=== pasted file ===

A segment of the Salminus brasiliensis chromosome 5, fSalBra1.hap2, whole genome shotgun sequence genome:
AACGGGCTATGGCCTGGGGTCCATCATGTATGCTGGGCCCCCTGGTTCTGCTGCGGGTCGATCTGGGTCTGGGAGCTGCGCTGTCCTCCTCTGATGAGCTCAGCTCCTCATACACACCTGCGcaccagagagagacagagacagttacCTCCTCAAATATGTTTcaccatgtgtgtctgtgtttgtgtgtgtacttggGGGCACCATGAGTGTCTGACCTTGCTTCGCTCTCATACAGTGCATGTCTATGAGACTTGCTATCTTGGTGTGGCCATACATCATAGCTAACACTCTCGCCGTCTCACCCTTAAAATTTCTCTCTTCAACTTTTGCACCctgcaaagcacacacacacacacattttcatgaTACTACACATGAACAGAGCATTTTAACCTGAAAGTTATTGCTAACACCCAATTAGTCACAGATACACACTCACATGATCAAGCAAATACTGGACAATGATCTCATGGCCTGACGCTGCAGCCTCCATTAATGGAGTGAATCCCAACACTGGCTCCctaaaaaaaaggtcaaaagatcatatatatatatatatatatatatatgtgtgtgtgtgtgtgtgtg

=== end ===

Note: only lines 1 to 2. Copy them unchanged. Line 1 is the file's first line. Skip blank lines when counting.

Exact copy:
A segment of the Salminus brasiliensis chromosome 5, fSalBra1.hap2, whole genome shotgun sequence genome:
AACGGGCTATGGCCTGGGGTCCATCATGTATGCTGGGCCCCCTGGTTCTGCTGCGGGTCGATCTGGGTCTGGGAGCTGCGCTGTCCTCCTCTGATGAGCTCAGCTCCTCATACACACCTGCGcaccagagagagacagagacagttacCTCCTCAAATATGTTTcaccatgtgtgtctgtgtttgtgtgtgtacttggGGGCACCATGAGTGTCTGACCTTGCTTCGCTCTCATACAGTGCATGTCTATGAGACTTGCTATCTTGGTGTGGCCATACATCATAGCTAACACTCTCGCCGTCTCACCCTTAAAATTTCTCTCTTCAACTTTTGCACCctgcaaagcacacacacacacacattttcatgaTACTACACATGAACAGAGCATTTTAACCTGAAAGTTATTGCTAACACCCAATTAGTCACAGATACACACTCACATGATCAAGCAAATACTGGACAATGATCTCATGGCCTGACGCTGCAGCCTCCATTAATGGAGTGAATCCCAACACTGGCTCCctaaaaaaaaggtcaaaagatcatatatatatatatatatatatatatgtgtgtgtgtgtgtgtgtg